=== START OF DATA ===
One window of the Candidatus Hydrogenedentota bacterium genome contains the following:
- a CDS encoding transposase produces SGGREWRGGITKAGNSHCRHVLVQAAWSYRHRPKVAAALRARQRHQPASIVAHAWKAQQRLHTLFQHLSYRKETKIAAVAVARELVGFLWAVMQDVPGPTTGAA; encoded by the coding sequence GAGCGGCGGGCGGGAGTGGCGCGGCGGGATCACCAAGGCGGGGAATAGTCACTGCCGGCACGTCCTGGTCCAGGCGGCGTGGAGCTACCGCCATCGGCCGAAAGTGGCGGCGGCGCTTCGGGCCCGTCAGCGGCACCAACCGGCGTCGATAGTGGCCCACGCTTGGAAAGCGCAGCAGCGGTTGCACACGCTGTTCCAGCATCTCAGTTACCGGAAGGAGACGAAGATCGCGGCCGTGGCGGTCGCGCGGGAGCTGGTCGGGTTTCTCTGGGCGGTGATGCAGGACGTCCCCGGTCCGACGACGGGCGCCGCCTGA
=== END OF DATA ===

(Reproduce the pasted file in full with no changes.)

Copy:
One window of the Candidatus Hydrogenedentota bacterium genome contains the following:
- a CDS encoding transposase produces SGGREWRGGITKAGNSHCRHVLVQAAWSYRHRPKVAAALRARQRHQPASIVAHAWKAQQRLHTLFQHLSYRKETKIAAVAVARELVGFLWAVMQDVPGPTTGAA; encoded by the coding sequence GAGCGGCGGGCGGGAGTGGCGCGGCGGGATCACCAAGGCGGGGAATAGTCACTGCCGGCACGTCCTGGTCCAGGCGGCGTGGAGCTACCGCCATCGGCCGAAAGTGGCGGCGGCGCTTCGGGCCCGTCAGCGGCACCAACCGGCGTCGATAGTGGCCCACGCTTGGAAAGCGCAGCAGCGGTTGCACACGCTGTTCCAGCATCTCAGTTACCGGAAGGAGACGAAGATCGCGGCCGTGGCGGTCGCGCGGGAGCTGGTCGGGTTTCTCTGGGCGGTGATGCAGGACGTCCCCGGTCCGACGACGGGCGCCGCCTGA